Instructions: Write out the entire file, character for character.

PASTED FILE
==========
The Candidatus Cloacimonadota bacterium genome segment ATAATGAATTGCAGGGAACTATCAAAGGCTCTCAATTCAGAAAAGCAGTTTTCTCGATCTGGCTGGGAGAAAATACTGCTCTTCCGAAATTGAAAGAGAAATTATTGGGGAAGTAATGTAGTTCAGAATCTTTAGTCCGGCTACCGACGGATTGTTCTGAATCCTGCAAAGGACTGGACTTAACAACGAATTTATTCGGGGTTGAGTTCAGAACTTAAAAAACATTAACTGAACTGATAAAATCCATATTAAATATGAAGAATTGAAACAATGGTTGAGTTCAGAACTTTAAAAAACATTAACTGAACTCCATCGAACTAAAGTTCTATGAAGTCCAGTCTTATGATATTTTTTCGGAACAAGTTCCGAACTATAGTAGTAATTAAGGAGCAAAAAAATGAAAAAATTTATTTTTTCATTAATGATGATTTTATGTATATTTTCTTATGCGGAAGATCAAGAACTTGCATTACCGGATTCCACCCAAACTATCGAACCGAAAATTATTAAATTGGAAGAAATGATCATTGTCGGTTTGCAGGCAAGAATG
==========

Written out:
The Candidatus Cloacimonadota bacterium genome segment ATAATGAATTGCAGGGAACTATCAAAGGCTCTCAATTCAGAAAAGCAGTTTTCTCGATCTGGCTGGGAGAAAATACTGCTCTTCCGAAATTGAAAGAGAAATTATTGGGGAAGTAATGTAGTTCAGAATCTTTAGTCCGGCTACCGACGGATTGTTCTGAATCCTGCAAAGGACTGGACTTAACAACGAATTTATTCGGGGTTGAGTTCAGAACTTAAAAAACATTAACTGAACTGATAAAATCCATATTAAATATGAAGAATTGAAACAATGGTTGAGTTCAGAACTTTAAAAAACATTAACTGAACTCCATCGAACTAAAGTTCTATGAAGTCCAGTCTTATGATATTTTTTCGGAACAAGTTCCGAACTATAGTAGTAATTAAGGAGCAAAAAAATGAAAAAATTTATTTTTTCATTAATGATGATTTTATGTATATTTTCTTATGCGGAAGATCAAGAACTTGCATTACCGGATTCCACCCAAACTATCGAACCGAAAATTATTAAATTGGAAGAAATGATCATTGTCGGTTTGCAGGCAAGAATG